In geometry, a frustum (plural: frusta or frustums) is the portion of a solid (normally a cone or pyramid) that lies between one or two parallel planes cutting it.

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Function (mathematics)

In mathematics, a function was originally the idealization of how a varying quantity depends on another quantity.

Gaussian curvature

In differential geometry, the Gaussian curvature or Gauss curvature Κ of a surface at a point is the product of the principal curvatures, κ1 and κ2, at the given point: For example, a sphere of radius r has Gaussian curvature 1/r2 everywhere, and a flat plane and a cylinder have Gaussian curvature 0 everywhere.

Geometry

Geometry (from the γεωμετρία; geo- "earth", -metron "measurement") is a branch of mathematics concerned with questions of shape, size, relative position of figures, and the properties of space.

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Graph of a function

In mathematics, the graph of a function f is, formally, the set of all ordered pairs, and, in practice, the graphical representation of this set.

Greek mathematics

Greek mathematics refers to mathematics texts and advances written in Greek, developed from the 7th century BC to the 4th century AD around the shores of the Eastern Mediterranean.

Green's theorem

In mathematics, Green's theorem gives the relationship between a line integral around a simple closed curve C and a double integral over the plane region D bounded by C. It is named after George Green, though its first proof is due to Bernhard Riemann and is the two-dimensional special case of the more general Kelvin–Stokes theorem.

A hectad is an area 10 km x 10 km square.

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Hectare

The hectare (SI symbol: ha) is an SI accepted metric system unit of area equal to a square with 100 meter sides, or 10,000 m2, and is primarily used in the measurement of land.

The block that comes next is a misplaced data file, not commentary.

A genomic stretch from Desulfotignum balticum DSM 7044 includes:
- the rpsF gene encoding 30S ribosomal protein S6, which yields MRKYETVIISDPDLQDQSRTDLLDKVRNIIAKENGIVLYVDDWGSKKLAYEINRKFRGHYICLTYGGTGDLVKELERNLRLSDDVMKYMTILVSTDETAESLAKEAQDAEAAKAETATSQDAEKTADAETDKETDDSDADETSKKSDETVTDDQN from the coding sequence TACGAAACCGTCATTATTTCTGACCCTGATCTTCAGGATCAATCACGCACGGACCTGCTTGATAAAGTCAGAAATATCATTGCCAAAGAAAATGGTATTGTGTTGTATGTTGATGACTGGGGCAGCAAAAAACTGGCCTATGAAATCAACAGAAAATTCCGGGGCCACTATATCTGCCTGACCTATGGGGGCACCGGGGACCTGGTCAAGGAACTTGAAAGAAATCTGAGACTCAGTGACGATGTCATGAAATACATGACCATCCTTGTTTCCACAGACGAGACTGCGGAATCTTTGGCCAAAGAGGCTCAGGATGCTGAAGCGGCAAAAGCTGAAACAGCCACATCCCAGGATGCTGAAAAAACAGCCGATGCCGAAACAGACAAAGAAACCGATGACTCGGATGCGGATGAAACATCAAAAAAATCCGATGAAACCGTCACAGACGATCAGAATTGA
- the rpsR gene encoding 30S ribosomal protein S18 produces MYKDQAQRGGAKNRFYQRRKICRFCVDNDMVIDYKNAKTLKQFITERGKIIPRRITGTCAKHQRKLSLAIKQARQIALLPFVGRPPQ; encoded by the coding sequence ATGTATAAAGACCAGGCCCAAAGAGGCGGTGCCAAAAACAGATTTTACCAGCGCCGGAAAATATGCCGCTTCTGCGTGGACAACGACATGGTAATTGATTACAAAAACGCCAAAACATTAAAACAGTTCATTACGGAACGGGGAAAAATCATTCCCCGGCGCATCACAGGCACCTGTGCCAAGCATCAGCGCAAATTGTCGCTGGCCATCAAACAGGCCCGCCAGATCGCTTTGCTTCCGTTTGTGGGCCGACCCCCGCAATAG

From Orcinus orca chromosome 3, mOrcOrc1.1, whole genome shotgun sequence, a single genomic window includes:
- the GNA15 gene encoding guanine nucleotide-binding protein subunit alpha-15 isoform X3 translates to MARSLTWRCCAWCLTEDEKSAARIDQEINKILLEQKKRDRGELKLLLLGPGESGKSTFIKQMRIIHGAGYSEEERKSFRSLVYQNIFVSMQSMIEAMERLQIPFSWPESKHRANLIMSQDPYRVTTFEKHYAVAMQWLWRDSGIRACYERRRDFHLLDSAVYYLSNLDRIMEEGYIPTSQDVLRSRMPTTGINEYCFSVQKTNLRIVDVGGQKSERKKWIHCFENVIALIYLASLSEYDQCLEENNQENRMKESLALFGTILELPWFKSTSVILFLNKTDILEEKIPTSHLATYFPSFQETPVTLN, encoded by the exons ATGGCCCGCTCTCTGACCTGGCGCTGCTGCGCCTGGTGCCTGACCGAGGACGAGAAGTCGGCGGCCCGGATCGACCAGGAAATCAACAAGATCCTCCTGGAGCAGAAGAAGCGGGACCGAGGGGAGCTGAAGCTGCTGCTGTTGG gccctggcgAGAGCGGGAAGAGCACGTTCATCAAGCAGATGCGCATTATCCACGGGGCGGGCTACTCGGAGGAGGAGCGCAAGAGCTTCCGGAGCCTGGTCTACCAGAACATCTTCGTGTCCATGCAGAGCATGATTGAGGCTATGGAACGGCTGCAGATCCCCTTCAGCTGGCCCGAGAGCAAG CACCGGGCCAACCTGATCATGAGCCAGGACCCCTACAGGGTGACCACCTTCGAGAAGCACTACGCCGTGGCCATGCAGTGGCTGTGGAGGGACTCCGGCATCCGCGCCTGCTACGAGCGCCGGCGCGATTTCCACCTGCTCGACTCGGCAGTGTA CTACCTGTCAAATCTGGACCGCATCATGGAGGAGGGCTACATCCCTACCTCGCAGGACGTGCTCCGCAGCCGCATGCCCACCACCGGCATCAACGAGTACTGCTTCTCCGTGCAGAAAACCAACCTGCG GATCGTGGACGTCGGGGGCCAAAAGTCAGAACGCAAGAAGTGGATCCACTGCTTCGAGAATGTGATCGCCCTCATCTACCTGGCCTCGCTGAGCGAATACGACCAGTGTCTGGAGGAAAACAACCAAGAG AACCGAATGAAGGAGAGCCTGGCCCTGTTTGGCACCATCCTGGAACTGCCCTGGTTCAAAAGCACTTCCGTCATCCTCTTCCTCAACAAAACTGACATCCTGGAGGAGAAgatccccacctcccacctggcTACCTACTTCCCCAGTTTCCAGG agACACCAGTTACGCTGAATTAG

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Hero of Alexandria

Hero of Alexandria (ἭρωνGenitive: Ἥρωνος., Heron ho Alexandreus; also known as Heron of Alexandria; c. 10 AD – c. 70 AD) was a mathematician and engineer who was active in his native city of Alexandria, Roman Egypt.

Heron's formula

In geometry, Heron's formula (sometimes called Hero's formula), named after Hero of Alexandria, gives the area of a triangle by requiring no arbitrary choice of side as base or vertex as origin, contrary to other formulae for the area of a triangle, such as half the base times the height or half the norm of a cross product of two sides.

Heronian triangle

In geometry, a Heronian triangle is a triangle that has side lengths and area that are all integers.

Hexagon

In geometry, a hexagon (from Greek ἕξ hex, "six" and γωνία, gonía, "corner, angle") is a six-sided polygon or 6-gon.

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Hippocrates of Chios

Hippocrates of Chios (Ἱπποκράτης ὁ Χῖος) was an ancient Greek mathematician, geometer, and astronomer who lived c. 470 &ndash; c. 410 BC.

History of calculus

Calculus, known in its early history as infinitesimal calculus, is a mathematical discipline focused on limits, functions, derivatives, integrals, and infinite series.

Inch

The inch (abbreviation: in or &Prime) is a unit of length in the (British) imperial and United States customary systems of measurement now formally equal to yard but usually understood as of a foot.

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Incircle and excircles of a triangle

In geometry, the incircle or inscribed circle of a triangle is the largest circle contained in the triangle; it touches (is tangent to) the three sides.

Indian astronomy

Indian astronomy has a long history stretching from pre-historic to modern times.

Indian mathematics

Indian mathematics emerged in the Indian subcontinent from 1200 BC until the end of the 18th century.

Inscribed figure